Securing Data in the Age of Cloud Computing – UCLA Anderson – Big Data Conference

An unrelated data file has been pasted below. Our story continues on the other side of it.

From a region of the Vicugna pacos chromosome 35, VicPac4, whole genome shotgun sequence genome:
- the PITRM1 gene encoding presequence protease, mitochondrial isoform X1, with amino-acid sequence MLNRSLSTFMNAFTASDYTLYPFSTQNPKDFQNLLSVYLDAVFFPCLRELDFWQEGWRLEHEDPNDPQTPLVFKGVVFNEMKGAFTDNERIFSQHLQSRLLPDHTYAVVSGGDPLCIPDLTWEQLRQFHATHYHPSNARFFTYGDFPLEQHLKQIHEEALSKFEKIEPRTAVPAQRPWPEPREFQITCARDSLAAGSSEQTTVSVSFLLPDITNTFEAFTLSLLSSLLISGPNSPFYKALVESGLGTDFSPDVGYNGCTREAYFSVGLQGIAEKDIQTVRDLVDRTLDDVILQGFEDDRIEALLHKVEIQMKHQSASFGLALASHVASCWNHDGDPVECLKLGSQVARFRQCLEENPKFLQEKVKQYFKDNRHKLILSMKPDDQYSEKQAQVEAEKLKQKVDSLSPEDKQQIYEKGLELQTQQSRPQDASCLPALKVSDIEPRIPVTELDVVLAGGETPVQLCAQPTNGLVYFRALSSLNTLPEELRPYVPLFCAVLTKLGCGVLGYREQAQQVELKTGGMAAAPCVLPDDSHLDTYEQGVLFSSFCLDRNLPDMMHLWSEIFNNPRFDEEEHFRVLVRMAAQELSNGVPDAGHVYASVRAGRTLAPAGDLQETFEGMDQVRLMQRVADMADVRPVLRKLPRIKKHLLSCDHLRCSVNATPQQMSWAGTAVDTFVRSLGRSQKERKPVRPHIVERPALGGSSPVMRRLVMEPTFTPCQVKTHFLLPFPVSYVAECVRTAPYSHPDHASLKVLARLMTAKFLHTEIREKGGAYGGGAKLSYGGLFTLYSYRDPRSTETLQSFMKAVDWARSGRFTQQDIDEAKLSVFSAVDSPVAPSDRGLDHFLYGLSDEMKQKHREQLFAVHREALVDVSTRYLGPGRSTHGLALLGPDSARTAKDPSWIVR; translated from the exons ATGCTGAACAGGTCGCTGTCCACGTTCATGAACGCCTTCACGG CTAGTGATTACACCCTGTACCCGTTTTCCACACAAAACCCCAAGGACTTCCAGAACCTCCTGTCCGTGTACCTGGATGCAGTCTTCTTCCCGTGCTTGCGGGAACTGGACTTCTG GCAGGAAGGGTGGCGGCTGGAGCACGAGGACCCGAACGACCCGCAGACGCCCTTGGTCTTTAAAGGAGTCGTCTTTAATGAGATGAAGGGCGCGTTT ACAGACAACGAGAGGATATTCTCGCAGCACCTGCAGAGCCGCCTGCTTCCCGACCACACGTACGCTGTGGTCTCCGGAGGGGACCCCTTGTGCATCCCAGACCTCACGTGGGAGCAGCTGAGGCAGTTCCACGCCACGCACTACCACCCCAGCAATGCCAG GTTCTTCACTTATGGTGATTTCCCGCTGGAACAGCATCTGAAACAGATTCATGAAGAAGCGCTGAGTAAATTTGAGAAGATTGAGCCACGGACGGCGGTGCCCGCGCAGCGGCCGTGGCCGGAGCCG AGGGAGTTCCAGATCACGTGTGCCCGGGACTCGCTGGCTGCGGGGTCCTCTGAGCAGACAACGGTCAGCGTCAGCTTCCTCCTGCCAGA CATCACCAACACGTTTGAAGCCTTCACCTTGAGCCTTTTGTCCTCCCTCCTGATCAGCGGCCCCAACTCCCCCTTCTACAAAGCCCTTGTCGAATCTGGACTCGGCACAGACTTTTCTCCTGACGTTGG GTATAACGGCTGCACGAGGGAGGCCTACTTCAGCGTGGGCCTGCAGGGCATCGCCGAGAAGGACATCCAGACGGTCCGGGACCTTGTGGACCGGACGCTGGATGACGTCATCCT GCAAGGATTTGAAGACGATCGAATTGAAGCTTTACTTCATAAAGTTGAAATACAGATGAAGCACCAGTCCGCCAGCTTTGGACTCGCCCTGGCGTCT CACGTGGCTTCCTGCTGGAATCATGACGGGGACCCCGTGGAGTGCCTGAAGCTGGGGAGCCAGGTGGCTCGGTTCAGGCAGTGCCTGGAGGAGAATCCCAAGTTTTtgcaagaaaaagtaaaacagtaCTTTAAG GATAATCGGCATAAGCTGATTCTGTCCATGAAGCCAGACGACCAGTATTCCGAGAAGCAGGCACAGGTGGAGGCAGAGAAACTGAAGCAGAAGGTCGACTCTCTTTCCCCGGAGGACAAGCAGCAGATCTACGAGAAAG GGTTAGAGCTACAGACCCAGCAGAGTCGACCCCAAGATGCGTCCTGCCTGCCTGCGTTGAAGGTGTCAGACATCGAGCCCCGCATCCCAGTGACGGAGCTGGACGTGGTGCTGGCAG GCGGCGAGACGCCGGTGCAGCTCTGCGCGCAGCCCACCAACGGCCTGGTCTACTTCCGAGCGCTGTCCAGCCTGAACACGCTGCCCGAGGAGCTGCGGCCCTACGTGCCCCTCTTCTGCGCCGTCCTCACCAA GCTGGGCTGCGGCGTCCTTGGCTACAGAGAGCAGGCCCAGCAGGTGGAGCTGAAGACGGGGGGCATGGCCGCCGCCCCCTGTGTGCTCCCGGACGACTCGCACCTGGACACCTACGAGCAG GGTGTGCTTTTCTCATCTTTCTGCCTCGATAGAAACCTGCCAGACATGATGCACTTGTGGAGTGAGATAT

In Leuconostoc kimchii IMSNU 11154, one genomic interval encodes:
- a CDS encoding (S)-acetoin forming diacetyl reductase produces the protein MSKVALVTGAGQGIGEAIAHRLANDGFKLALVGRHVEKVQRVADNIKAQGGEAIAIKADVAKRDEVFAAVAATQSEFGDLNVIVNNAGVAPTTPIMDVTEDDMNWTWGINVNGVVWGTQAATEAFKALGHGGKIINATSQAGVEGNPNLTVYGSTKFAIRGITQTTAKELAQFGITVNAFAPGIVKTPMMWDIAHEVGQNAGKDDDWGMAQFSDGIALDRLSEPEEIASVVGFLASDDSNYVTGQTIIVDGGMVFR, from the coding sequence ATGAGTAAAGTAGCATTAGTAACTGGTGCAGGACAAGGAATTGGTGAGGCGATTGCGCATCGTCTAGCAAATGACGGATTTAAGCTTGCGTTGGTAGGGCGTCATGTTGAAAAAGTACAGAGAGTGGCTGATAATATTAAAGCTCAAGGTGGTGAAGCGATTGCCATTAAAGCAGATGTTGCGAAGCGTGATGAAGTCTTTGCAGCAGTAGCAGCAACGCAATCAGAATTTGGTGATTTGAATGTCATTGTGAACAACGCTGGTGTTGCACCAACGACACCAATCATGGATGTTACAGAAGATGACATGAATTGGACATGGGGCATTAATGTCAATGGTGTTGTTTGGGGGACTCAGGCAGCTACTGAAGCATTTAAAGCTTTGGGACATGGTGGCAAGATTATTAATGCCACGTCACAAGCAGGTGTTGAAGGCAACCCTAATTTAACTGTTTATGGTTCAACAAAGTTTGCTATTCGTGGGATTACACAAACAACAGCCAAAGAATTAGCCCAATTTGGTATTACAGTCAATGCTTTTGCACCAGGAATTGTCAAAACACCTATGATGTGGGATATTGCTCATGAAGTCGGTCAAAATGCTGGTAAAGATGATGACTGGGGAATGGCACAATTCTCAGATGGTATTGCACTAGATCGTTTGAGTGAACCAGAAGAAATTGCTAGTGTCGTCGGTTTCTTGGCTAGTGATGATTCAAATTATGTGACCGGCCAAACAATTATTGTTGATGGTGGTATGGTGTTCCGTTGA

an organization is complacent in their obligations to protect their information they're complete they have complacency in terms of how they are preparing for the possibility of a security breach and security incident mm-hm from a consumer perspective I see a lot of complacency is the lack of appreciation of the data they're providing to these organizations not appreciating the consents that they are providing or the agreements that they are agreeing to so from a high level I think that would be the number one place in see there's certain sectors that you worry about more than others I mean we talk about banking we talk about media we talk about healthcare etcetera the certain sectors because of the type of data they have or intrinsically their focus on this you worry about more or not and give us an example or two and if you can give us a name that's great but if you want to disguise the the guilty here you can do that absolutely so I would say that the the organizations that face the greatest amount of threats are those that have the valuable information we're talking financial data they're the biggest targets for a lot of security incidents but the problem is that they also recognize and appreciate the risk that they're facing where we see some organizations like I mentioned the complacency arena are those that have sense of information but it's not the traditional credit card information where they don't appreciate the the risks that those organizations face so the the example that I would use would be an organization that for example provides web-based email where they have a a security breach of the usernames and passwords that they maintain now normally if you have a free service where you're just giving out access to here's a free webmail type of scenario they're not necessarily appreciating the concerns and the risks of that data and where we see that is the attackers recognize that that information is valuable it's recognized that maybe the security precautions put in place on that data are not as high as let's say baking a baking website but they know that if I can get the username and passwords for this information and I know how people operate they use the same username and password across multiple sites now the attackers are leveraging those attacks against those companies that maybe don't have security in mind and using that data against different organizations that have more robust security mm-hmm I see that healthcare is one of the biggest targets but that's because there's so much personal data in there and you gather that information and you can then attack the individuals as well as hospitals attempting to shut down you know the equipment in the hospital which we've seen in recent years but also the utilities they don't believe that they're open to the public and they have been attacked recently we've seen it in several municipalities in Alaska recently where they were shut down the entire municipality was shut down because they had security holes that they did not believe were there and you shut down an entire municipality and you have no emergency services you have no health services and you come to a standstill right that's enough seeing that in the spirit of technology do you see promising young new ventures then on a predictive basis basis on an offensive basis can identify where these risks occur or candidly this is you've got to be less complacent you've got to react to stuff more quickly etcetera more hygiene oriented I think that what we're seeing is the younger people coming in who are just fresh out of school they look at things a little bit differently and bring a fresh perspective but you need to marry that with the people who have the experience to close up the although all those holes I the word holes all the time because there's there's little gaps in security and those little gaps have a big problem and you see a lot of people now and you know social networking it's the way everybody communicates with with everybody else but that's that's a big data leak is social networking you're putting all your information out there the threat actors go and use that and with that information they can come in and target specific people in a company as opposed to just targeting the company but you also see constant bombardment out there it's brute force attacks constantly bombarding everything that's connected to the Internet it's random it's just out there they're trying to find a place to get in and once they get in they expand on that stay so let me just stay with this point about social networks there was a scathing article written yesterday in the New York Times about Facebook and about their response to a lot of the privacy issues and fake news issues etc and said that the company was more focused on protecting its image than it was really solving root cause what is your view on all that well I didn't read the article so it's a good read I will have to do that but I think one of the the biggest problems is companies don't want to own up to the problem once they've they've been breached they're trying to protect themselves and their PR I think it would be better for companies like that such as Facebook is the moment you know that something has happened go public don't try and hide it and I think that's the biggest problem is is everyone wants to hide it and because of that it looks like you're trying to cover things up and you're not being transparent and the world around you sees that looks at you in a different light sky that's an interesting point there when we're doing these investigations there is constantly internal pressure there is a desire in most of my clients that they want to notify as soon as they can they want to go out public the problem is and what I think that sometimes it's not fully recognized is that first of all there are incidents that happen all the time here at Baker Hostetler we do statistics in terms of what we're seeing in our annual data report and we see that from from a statistic perspective we only notify in almost 30 percent of breach investigations because the vast majority of those incidents don't involve the theft or unauthorized access to that information so the danger of notifying right away right off the bat is that a you may be in a situation where no information was really exposed maybe the maybe they attempted to get in but didn't access the the data where the information was actually housed or there's no evidence of data exfiltration and that does take some time you know there is I know we're going to talk about the GPR which has a 72-hour kind of notification component to it and that is just not a reasonable or practical amount of time to do an investigation once you've learned of an incident at 72 hours you're still figuring out what happened and so there is this kind of like I said this competing pressures to notify most of my clients when we have discussions they they know that that they're gonna have to notify and they want to do that but they want to be not only protect the organization but they be accurate in what they're saying so you don't want to just to say somebody hey we had a security breach we don't know what happened we don't know if your informations impacted but we just want to let you know about it I mean that a that would happen all the time and be you know that would cause some apprehension I mean you know when my information is impacted do I need to freeze my credit do I need to you know what step should I take and if you notify kind of that oh we just wanted to be transparent about the process you end up creating more concern for the effect individual yeah so how do you take that decision about when to disclose and when you don't you know it's it is a case-by-case basis but from from a legal perspective we have a phrase that says you know let the forensics drive the decision-making so when do you have something that is not going to change that is solid in terms of your conclusions and the the case example that I like to use is the situation would target if you remember target back in 2014 originally they came out and they said you know 40 million people were affected and and it was this credit card information but don't worry your pins your PIN numbers weren't impacted that statement the forty first of all was not derived based on solid forensic findings because we know as they eventually did their investigation they they learn more information was was impacted I think it was up to like 100 million and include you know personal information and then not only that but the initial conclusion that pin numbers weren't impacted a they didn't need to go out with that information I think that they had a desire to provide a positive spin but that wasn't the basis of solid forensic evidence but by going out and having that statement they actually had to issue another notice because that information was inaccurate so they they say should a second I said oh yes pin numbers were impacted but they were encrypted and yet they wouldn't have had to do that if if they hadn't made that initial incorrect statement the beginning and they ultimately lost their CEO over this absolutely yeah well not just a CEO but a number of other roots of their employees we know what rolls downhill right absolutely yeah let's say I'm going to privacy a little bit more because you've mentioned GDP are tell us a bit more about GDP are versus the California proposed kind of privacy regulation how do they differ and what's your view on on both well there's that that's a topic for that could be a couple hour presentation all by itself the differences between the two from a high level that the GDP our component of it is kind of the European privacy law it applies to information collected on those European citizens and it gives them certain rights regarding the axis of their information the right to be forgotten and certain consent requirements that are more rigorous than here in the US currently now the the California consumer Privacy Act which was just passed amended and is going to go into effect in January of 2020 has very similar provisions it not only includes you know certain rights that consumers have to access the data and delete their data but it also gives those consumers you know a certain private rights of actions against companies who have data breaches so they're both very very similar although they have some very fundamental differences but both of them are are focused on kind of the the rights of the consumer notifying them and requiring companies to disclose what they're doing with their data yeah Stacey I can only say that I agree with what Scott said he's got a little bit more information on this than I do but privacy and security are two different things that work together in order to protect your privacy you need to have the security and privacy to me and to a lot of people has to do with all of their personal information and when you're talking about personal information it's not just you know name and address but social security numbers passport numbers driver's license your medical information it all falls in to personal information that needs to be protected and I think we're doing a much better job at protecting that privacy let me drill down on this issue on GDP are on one side and I guess gonna ask your view on which side you fall has it improved privacy has an improved security or on the other side in the media panel that was before this late morning there was a very interesting comment saying that small companies are being disadvantaged by GDP are they don't have the resources to comply with all the things that are necessary and many of those companies that Scott Brady shared earlier those small companies are innovators they're trying to create new services of benefit consumers etc where do you come out on it its GDP are adding more value saying no no it's actually just created an additional level of burden so I may be biased in this area but I feel that the the GDP are is at a certain level of overly burdensome to a lot of organizations it's it's very expensive to comply with those with those regs and there are significant ramifications if you don't we're talking major you know fines and penalties that could potentially be levied against you so from a but from a from a privacy perspective it's a good thing because it it does that the idea of consent to the to the individuals the idea to be able to to know where your data I think is a very positive aspect of it I think that it is at least on GDP our it's a little it can be a little bit burdensome on the security aspect of it the the security kind of the hammer is the fines and penalties so organizations are in some cases reluctant to collect that information and reluctant to go into new lines of business because of these massive threats of fines and assessments at least on the gdpr side the CCPA side is also have a certain level of burdensome requirements I think not as much as a as a GE PR but for example there are certain ways in which you cannot distinguish or discriminate against the collection of data and the way the example I'll use is under the CCP a is you have to give people the ability to opt out of the sale of their personal information now there are some businesses on the internet quite a few that are free to the consumer by virtue of the fact of they sell that information externally or they use you know targeted ad based advertisements are interest based advertisements and that provides a benefit to those consumers it's an innovative product and in many cases it's an it's a new business front and I feel like both of the GDP are and there see cpa some of those business models are going to be jeopardized and them entrepreneurs are gonna take a look at those laws and say you know what this this new idea of a business is just too risky because of the fines and penalties associated with it yep yep any stats by the way on the percent of people that opt out of sharing their information and all these disclosures now we're getting you have to say I agree etc what percent are saying I'm worried and I'm not gonna share my information you know what that's at least so the CCPA hadn't gone to an effect yet so we're talking just on the gdpr side and from my clients who have who kind of experienced that most people just ignore they just so accept and they they kind of gloss over it which is why when I was talking about the place and see with the on the individual side you know they're not appreciating of what they're disclosing what they're authorizing these companies to do despite the fact that all these laws and regulations say you know tell us exactly what you're doing with my data I mean most people don't read the terms of conditions most people will get those emails that oh I I just want to I just want to log into Facebook I'm just gonna press accept I mean there how many of you have gone to a website and have a little banner at the bottom that says we have cookies and you accept the use of the cookies I mean it just becomes automatic it's that one absolutely Stacey RV yeah it is definitely automatic nobody reads through those those long disclosures everybody just Scrolls to the bottom and clicks okay or I agree and you're giving up your right to privacy you're giving it away everything they can collect whatever they want because you've just agreed to it without knowing what you're agreeing to I I'm as guilty as anybody I do the same thing I don't want to read through all of that and I just scroll to the bottom and click yes we all need to be a little more careful with that yeah let me now ask you mean obviously one of the big areas of focus of the conference are the leadership imperatives you know everybody here is a leader or aspiring leader etc what is your advice Stacy want to start with you what is the number one or two things you would advise people as leaders here in this whole area well one thing I wait vice is for your network for your entire environment have an outside consulting company come in and do a review of your environment and give you a report that shows you this is the security you have in place this is what you should add into it here's your high level you know risks and your medium and low level and and have an outside team work with your internal team you know you setup you you have an IT group in there set up everything and they believe they've they've covered all your security they believe that there are no gaps and if you have somebody come in and show them where they have gaps you know most of the time it's something small occasionally it's something large but another another issue is with your security you're opening up by allowing people to bring in their personal devices you're opening up that network right there if they bring in their personal device and plug that in what if there's malware on that what kind of security do you have on that personal device and you know the big corporations or the small companies they don't filter that security down to that little you know that personal device and and that's a big gap that needs to be filled yeah it's good I'm going to go to you any of you have questions please come up to the microphone will take audience questions it's about your so I would say for the entrepreneurs for the future leaders what you have to do is you have to understand this arena you have to understand cybersecurity it is it is imperative as a leader as a high functioning member of any organization you know a CEO needs to understand operations marketing you know finance HR they have to have all of these different skill sets and while they don't need to be a high level expert on cybersecurity like myself or like Stasi they do need to I think to know that the acronyms they need to know the common threats against the organization because it's it's essential it's part of the job function now and we see this not only in you know CEOs but we see it in various companies who are exposed to liability they need to establish that they are taking security seriously and if you have executives who basically don't know anything about security and they say oh I do all paper and pencil I mean you know that's great and all but you are causing a severe disservice to you to the organization so my advice is learn about cybersecurity learn about the risks facing the organization because this is something that affects every company I mean there is there is no company out there that does not have a risk of cybersecurity and if you say hey I you know I operate a farm and you know I I'm not at risk well you know I guarantee you there's something that you have if you have employees you have their personal information you are at risk so there's really no organization that's not that shouldn't be concerned with this job security and it's not just threat of disservice it's threat of loss of job – right we've already seen that happen and boards have got legal liability etcetera let's take the question back there yeah with respect to utilities I know with our country's deteriorating infrastructure how do you mitigate the risk so with respect to utilities mitigate the risks it's again it's all about the security that you put in and separating different aspects of the utilities you don't want everything being controlled by the same servers and you don't want the you you want to have a split between them so that this area controls over here this area controls over here don't let those two talk to each other anything that's open to the Internet is at risk so things that don't have to be open to the Internet controlling the water the power it doesn't have to be open to the internet so block it off completely not just from the internet but from your internal systems good yes so when it comes to accepting terms and conditions on websites and apps so as you said we just skip all of that and we just accept it but what is the alternative if you don't accept it they do not give you access to their services or their websites is there any solution to this so on on the the terms of musician side I know that what's contemplated under the CCPA which again it hasn't gone to effect yet is that you can't discriminate against somebody who decides not to opt out of the selling of their personal information so that idea of opting out and yet still having access to those to those services or being able to access it it based off of a reasonable value of what your personal data might be worth so just by virtue of example let's say the your personal information is worth $10 to the to the company if you pay $10 a month you can opt out and yet still have access to the service so some of those are contemplated under the CCPA I'd be interested to see how that action plays out once it goes into effect but as of right now I mean that's kind of the only alternative on the kind of the business side on the personal side I think like I mentioned the consumers I think over time and become more some of them are of course jaded and don't pay attention but I feel like there is a movement where people are recognizing that in many cases they're the product that their personal information is is the valuable thing and the fact that they're using a website for free is you know is the trade-off there so consent and disclosure are all very good but if until they recognize the what they're doing and what the disclosures are making that's that's really gonna be the the fundamental change there good thank you yeah in the back there how do companies choose between on-prem infrastructure versus a cloud from my perspective I don't see I think there are real values in having it be cloud-based there's you know cost efficiencies there sometimes in which case if you can leverage the resources of a hosting platform of some sort so in reality I'm for my clients I ask them what will fit best for their needs and I'm not one of the ones that says well don't do cloud because it's you know all this information at risk you're still going to be at risk if it's on Prem it's just a matter of now you're also responsible for securing and maintaining it so in reality a lot of the threats because of the interconnected nature of these networks are going to be the same across across environments so if you can appreciate those risks and make sure that it fits for your organization then I don't see an issue with the the cloud versus the on Prem type of environment now there are some regulatory issues associated with that and for example there are some companies where they say well we you must house all of our data in the US and in that situation if your cloud provider can't you know agree to those terms then then yeah then then you need to do something on Prem alternatively there are also situations where like for example the big cloud providers like Amazon and Microsoft you may have contract provisions or indemnification language you want your contracts that Microsoft just won't agree to or Amazon just not going to agree to because you don't have the the leveraging negotiating leverage to to get them to change those so in those situations if you really want to control it then you may have to move it on Prem but in terms of the threats I feel like they're the same I I would agree the threats are the same we see that breaches in in both on Prem and the cloud in either case you need to make sure that your security is in place in the cloud you're you're going to have to deal with your vendor and make sure that they put the right security in place if it's on Prem you're still going to have to deal with a vendor whoever is putting that you know providing you with that software the the risk really doesn't change between on Prem in the cloud because let's take a final question up here obviously the security issues from the internet just grow exponentially as the Internet expands so I wanted to ask each one of you in a scale of one to ten one being very secure and 10 not you spoke about the gaps and the complacency is and so forth I wanted you to know just at this point in time the u.s. overall whether it's government services utility a private sector and even just individual home computers where are we on a vulnerability of being secure and I'm very confident this is going to become a maturing industry and we'll have more lawyers and more senior directors in this space but at this point in time how vulnerable is the u.s. relative to where we were and where we're going thank you well I don't think we're nearly as vulnerable as we were I think security has come a long way I don't know I I can't pinpoint a number for you sorry but I think it as the internet changes and grows we have to grow with it and I think we do and and it's just a matter of keeping on top of it oh I don't think I can quantify it either and it's not necessarily because I you know don't have my own opinions on you know what number might fit but in reality security is not a state it's not your secure you're not secure security is a process and it's a matter of identifying the rest of the organization mitigating those risks and then reevaluating so it's an ongoing and those threats that face those those systems change I will use a case a case in point you know we've had electric voting systems for a while and yet the the amount of attacks against those have you know escalated in recent years and so now we've recognized those threats we've appreciate those and now they're moving more towards focusing on some of those so you know same thing with utility systems we in many cases there are a lot of our utilities which were vulnerable to hacking and it took one I think there's a couple in Europe where some hackers took over a power plant and shut it down to kind of you know be that that trigger point where we now oh my gosh this is actually a major threat this can have some major issues and so all of a sudden now they're they're refocusing on that so security it's again it's an ongoing process and it involves based on the threats I think that as more and more of our society utilizes that data I think that there's there's going to be even more threats it's gonna you know jeopardize how you know that's that state is going to be so it didn't quite answer your question but it's it's a difficult one let me just in closing a time to that last question I think there's a very interesting one that my general read of what you've said is the challenge is going to continue there's more and more data out there it is going to become a big issue number two we all have responsibilities as leaders here we've already seen evidence of that in the past there's regulation that is coming that we need to it's already here and more coming potentially this is a real issue and for all the great innovation if this doesn't get addressed it's a big it's a big concern I just want to thank Scott you and Stacy for really raising the level of awareness on a critical issue and thanks to all of you for good questions [Applause]